Kelly Slater just turned 48 years old. He’s not only the best surfer in history, if you polled every serious surfer on the planet, he’d likely be considered the best surfer right now. At 48! Forget about surfing; golfers start to slow down by that age—he’s only two years from qualifying for the senior division of the PGA Tour at age 50 (Slater, a scratch golfer, may very well try). He just missed out on qualifying for the Olympics in Tokyo this summer but that’s only because the US gets only two slots and two of his peers are ranked higher than Slater on the world tour, mostly because Slater doesn’t devote his full attention to competition anymore. If Slater had qualified, he’d almost certainly be the oldest competitor at the games, outside of shooting and some equestrian events.
Slater is an outlier—he’s way, WAY outside the normal realm of even high performance—but he does provide a jolt of confidence to those of us north of 40, hell, north of 30 even, who still want to perform well into our middle-aged-and-beyond years. He’s also a walking, well, surfing anyway illustration of how a lifetime of practicing something can, in some ways, trump youthful fitness and flexibility. Surfing may just lend itself to this. Paddle out at a popular good wave and you’ll have an age spectrum of rippers, from pre-teens to men and women in their 50s, and, inevitably, it’s the silver-haired surfers more worth watching. The young, rubber-limbed surfers can do lots of head-spinning airs, but the aged surfers have a practiced knowledge that comes solely from having ridden countless waves over a lifetime, building a relationship with the wave that makes so many movements second nature, effortless. You know, grace.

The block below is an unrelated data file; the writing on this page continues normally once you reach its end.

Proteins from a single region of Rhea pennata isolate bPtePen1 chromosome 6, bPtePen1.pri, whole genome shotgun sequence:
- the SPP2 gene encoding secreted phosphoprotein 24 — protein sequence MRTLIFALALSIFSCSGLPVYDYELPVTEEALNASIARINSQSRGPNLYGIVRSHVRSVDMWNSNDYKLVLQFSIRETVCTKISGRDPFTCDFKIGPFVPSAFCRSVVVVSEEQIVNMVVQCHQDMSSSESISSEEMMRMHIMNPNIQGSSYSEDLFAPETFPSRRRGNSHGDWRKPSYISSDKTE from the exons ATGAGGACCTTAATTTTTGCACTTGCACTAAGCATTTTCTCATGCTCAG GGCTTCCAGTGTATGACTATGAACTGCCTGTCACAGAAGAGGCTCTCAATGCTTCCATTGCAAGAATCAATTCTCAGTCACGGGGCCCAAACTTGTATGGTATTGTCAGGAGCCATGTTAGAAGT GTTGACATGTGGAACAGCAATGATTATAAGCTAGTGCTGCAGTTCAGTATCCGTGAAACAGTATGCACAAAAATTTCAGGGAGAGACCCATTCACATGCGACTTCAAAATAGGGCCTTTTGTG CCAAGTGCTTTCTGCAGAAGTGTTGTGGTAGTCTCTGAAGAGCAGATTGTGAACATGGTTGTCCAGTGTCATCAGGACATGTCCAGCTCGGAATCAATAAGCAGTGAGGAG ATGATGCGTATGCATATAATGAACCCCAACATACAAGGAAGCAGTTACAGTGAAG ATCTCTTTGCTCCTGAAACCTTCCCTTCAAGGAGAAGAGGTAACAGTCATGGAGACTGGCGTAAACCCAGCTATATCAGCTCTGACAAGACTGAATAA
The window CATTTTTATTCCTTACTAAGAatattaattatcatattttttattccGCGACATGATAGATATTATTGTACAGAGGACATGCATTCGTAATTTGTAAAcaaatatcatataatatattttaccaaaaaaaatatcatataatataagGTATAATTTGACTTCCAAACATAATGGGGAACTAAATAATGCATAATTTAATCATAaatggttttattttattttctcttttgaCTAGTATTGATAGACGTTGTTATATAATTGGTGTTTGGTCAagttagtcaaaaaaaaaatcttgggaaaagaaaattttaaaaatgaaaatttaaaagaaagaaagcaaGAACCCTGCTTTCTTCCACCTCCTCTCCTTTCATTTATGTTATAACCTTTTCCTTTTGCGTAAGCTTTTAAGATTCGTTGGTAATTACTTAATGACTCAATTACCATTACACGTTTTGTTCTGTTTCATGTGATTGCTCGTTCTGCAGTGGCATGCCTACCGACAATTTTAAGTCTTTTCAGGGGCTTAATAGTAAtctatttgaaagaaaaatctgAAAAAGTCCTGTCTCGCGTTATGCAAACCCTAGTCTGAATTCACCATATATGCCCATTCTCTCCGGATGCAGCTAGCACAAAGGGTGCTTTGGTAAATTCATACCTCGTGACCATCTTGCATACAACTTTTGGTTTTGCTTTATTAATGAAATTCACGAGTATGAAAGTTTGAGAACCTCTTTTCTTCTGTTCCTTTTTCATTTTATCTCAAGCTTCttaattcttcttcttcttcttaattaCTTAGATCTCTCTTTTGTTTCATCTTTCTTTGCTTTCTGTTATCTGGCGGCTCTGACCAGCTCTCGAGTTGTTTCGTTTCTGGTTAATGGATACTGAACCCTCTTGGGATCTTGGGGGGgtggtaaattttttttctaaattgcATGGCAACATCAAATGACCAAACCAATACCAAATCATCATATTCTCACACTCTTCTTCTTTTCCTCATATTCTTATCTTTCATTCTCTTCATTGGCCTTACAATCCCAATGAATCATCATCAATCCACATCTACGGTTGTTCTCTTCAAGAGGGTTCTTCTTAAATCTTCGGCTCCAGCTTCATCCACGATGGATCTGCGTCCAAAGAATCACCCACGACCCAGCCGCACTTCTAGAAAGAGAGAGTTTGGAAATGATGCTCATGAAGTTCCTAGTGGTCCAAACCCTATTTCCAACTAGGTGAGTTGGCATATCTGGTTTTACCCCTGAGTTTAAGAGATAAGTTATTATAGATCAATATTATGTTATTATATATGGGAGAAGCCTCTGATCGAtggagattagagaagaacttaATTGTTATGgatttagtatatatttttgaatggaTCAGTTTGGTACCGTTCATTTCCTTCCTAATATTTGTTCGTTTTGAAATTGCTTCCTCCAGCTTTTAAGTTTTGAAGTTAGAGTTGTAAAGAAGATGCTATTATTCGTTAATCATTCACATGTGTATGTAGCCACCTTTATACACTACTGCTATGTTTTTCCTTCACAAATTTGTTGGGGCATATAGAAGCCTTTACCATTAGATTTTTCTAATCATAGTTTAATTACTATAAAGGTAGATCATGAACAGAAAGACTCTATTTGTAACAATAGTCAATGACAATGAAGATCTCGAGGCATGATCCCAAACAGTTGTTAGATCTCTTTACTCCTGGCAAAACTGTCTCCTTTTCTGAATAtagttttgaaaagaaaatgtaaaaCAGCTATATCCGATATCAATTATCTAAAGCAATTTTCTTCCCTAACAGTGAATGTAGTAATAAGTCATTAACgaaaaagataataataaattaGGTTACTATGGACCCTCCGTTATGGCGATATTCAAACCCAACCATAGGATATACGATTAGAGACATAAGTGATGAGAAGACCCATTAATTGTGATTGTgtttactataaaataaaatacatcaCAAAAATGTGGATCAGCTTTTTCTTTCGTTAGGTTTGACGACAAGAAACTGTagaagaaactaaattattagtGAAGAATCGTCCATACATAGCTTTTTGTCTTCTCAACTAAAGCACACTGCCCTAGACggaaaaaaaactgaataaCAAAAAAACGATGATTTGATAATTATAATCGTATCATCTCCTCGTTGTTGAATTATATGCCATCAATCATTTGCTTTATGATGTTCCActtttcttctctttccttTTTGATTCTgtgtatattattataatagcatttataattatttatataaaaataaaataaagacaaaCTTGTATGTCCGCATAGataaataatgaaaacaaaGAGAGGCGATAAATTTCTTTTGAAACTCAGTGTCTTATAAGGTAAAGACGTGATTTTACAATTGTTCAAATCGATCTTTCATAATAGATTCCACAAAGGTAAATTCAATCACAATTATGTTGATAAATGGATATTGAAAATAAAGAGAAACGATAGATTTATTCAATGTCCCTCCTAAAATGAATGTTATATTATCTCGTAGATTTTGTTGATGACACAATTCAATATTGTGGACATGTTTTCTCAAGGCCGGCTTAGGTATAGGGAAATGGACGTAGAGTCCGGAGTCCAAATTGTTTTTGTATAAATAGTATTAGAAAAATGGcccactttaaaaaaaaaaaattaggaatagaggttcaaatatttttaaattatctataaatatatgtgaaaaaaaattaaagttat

Though we hurt more once we turn 30, we’re smarter, more efficient than we’d been a decade earlier when fitness and youthful vitality papered over flaws in technique and poor decision-making.
Or maybe we just tell ourselves this.
*BONUS QUESTION: If yes, what are you doing about it? Slater eats nothing but chia seeds and acai, as far as we can tell. Is it worth it? No idea.
As an incentive for conversation, we’re giving away a copy of Adventure Journal to one commenter chosen at random. You can choose any issue we have in stock, and if you’re already a subscriber we can extend your sub by an issue, send you an issue you don’t have, or give one to a friend. Just include your email when you post your comment so we can get in touch.